Temporary foreign workers program essential to hog sector, says pork official

A federal government review of the temporary foreign worker program has those in the agriculture industry worried about potential changes that could alter access to a needed source of farm labour.

Federal employment minister Jason Kenney imposed a moratorium in April on the program, in the food services sector only, after alleged abuse by some fast food companies.

The move did not affect the program in the agricultural sector but Kenney’s promised review could have implications for future access.

An estimated 40 percent of staff in pork processing plants are temporary foreign workers, and the program is also heavily used to recruit seasonal workers in the vegetable and fruit industries.

Alberta Pork chair Frank Novak is one hog producer nervous about the program review.

“The major (hog) processor in Alberta, 40 percent of their workforce is temporary foreign workers,” he said.

“The numbers are very similar for the big plant in Brandon and the other processing plants as well.

“All the farms that rely on hired labour to do their work, a big percentage of those will have foreign workers, a significant percentage. If you took all of those away tomorrow, you would have a disaster in both production and processing. It would be an unmitigated disaster.”

Alberta hired more than 84,400 temporary foreign workers in 2012 in all sectors. The Alberta Chamber of Commerce in May asked its members to identify concerns with the program and the moratorium.

That prompted the Lethbridge Chamber to issue a news release stating the TFW program fills a need and employers who abuse it should be prosecuted.

However, it asked that the program be reinstated in the food services sector because it is causing hardship for many businesses.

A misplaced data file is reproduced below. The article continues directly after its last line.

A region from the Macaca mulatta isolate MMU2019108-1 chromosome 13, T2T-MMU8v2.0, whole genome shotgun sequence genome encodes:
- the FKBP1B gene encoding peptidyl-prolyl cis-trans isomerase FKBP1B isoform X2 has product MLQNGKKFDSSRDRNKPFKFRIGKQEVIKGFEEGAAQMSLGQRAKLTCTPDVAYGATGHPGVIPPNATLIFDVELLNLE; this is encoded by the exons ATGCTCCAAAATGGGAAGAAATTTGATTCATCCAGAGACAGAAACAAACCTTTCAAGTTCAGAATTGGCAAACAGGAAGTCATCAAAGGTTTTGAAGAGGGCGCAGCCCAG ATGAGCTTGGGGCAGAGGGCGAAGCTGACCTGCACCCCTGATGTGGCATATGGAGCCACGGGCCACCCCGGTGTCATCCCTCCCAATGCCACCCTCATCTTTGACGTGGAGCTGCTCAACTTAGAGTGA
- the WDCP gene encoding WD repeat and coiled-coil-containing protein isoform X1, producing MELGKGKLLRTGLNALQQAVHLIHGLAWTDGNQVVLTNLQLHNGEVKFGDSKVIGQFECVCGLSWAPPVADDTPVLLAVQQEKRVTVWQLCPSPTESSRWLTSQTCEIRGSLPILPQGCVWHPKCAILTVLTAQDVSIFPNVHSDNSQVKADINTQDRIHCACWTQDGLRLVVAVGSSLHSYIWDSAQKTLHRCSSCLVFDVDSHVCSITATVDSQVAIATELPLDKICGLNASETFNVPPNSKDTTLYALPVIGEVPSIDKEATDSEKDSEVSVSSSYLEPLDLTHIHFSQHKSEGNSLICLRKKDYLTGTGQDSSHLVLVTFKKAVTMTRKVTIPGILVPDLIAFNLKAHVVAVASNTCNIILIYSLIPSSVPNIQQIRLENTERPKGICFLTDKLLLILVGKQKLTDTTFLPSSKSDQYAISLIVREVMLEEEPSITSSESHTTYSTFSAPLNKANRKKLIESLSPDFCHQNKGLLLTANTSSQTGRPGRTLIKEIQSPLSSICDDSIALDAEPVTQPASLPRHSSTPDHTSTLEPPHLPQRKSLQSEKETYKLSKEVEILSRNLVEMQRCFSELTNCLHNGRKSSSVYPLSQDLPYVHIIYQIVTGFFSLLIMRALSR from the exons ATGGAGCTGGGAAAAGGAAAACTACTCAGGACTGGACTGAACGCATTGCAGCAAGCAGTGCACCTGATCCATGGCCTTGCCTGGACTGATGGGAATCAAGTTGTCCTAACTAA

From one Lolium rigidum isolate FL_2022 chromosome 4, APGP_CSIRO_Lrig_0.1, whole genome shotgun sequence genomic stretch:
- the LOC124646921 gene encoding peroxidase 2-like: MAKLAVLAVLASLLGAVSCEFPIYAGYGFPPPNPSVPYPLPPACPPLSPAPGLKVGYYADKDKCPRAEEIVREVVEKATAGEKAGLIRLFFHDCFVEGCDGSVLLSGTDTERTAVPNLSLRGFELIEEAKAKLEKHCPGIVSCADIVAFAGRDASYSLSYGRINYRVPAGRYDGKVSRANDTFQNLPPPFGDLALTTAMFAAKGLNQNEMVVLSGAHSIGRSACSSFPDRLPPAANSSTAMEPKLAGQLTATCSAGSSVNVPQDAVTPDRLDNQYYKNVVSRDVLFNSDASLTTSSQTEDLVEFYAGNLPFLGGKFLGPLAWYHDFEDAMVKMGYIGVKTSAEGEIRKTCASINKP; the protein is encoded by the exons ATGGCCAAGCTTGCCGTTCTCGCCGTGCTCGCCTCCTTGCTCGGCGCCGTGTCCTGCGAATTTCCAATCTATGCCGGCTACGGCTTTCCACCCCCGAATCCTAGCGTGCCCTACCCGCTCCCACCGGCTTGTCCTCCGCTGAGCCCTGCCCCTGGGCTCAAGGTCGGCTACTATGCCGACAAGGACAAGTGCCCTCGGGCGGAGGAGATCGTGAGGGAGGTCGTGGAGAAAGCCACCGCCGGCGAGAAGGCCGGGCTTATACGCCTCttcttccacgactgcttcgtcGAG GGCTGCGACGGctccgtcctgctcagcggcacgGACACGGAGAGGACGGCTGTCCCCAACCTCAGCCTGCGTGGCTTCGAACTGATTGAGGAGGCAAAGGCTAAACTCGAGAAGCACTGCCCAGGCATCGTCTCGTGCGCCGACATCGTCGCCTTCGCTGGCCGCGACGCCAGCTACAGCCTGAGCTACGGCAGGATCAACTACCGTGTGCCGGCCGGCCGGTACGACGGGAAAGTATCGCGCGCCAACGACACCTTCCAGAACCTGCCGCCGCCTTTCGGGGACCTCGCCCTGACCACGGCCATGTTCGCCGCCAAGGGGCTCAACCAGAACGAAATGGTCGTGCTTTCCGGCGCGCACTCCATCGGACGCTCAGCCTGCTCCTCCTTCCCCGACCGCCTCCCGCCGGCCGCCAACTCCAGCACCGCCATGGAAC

Bruce Galts, president of the Lethbridge Chamber, said in a June 5 interview that the TFW program is important.

“The challenge is getting Canadian workers and if you can’t get those Canadian workers because they’re not interested or aren’t available, you need another solution,” Galts said.

“The temporary foreign worker solution has been part of the answer for agriculture industries. We need to keep that door open until there are other options, and it’s one of the solutions.”

Susan McDaniel, University of Lethbridge sociology professor and Prentice research chair in global population and economy, said agricultural labour was one of the original goals of the TFW program. The other goal was to access highly skilled people that had expertise unavailable in Canada.

“The agriculture sector has been a long user of temporary foreign workers. It’s a long tradition,” McDaniel said.

“I think what’s happened is this amoeba phenomenon has pulled this temporary foreign worker thing into fast food restaurants and hotel cleaners and that type of thing. That was never there before.”

She said serving the latter job market was never the intention of the program, so a federal study may be useful to identify how and why it changed.

McDaniel and colleagues at the universities of Calgary and Alberta recently completed a review of Canadian labour data published from 2000-2013.

Their synthesis showed there is no national labour shortage, although there are regional and sector shortages. Mismatches between higher labour needs and low worker availability are common in vibrant economies, she said.

There is little research available on local labour markets or whether there are ways to employ more Canadians in various labour-short regions. However, McDaniel said temporary foreign workers are generally not the answer to regional labour needs.

She said there is some evidence that the TFW program blocks employment opportunities for youth and Canadian immigrants but more study would be needed to determine its real effect.

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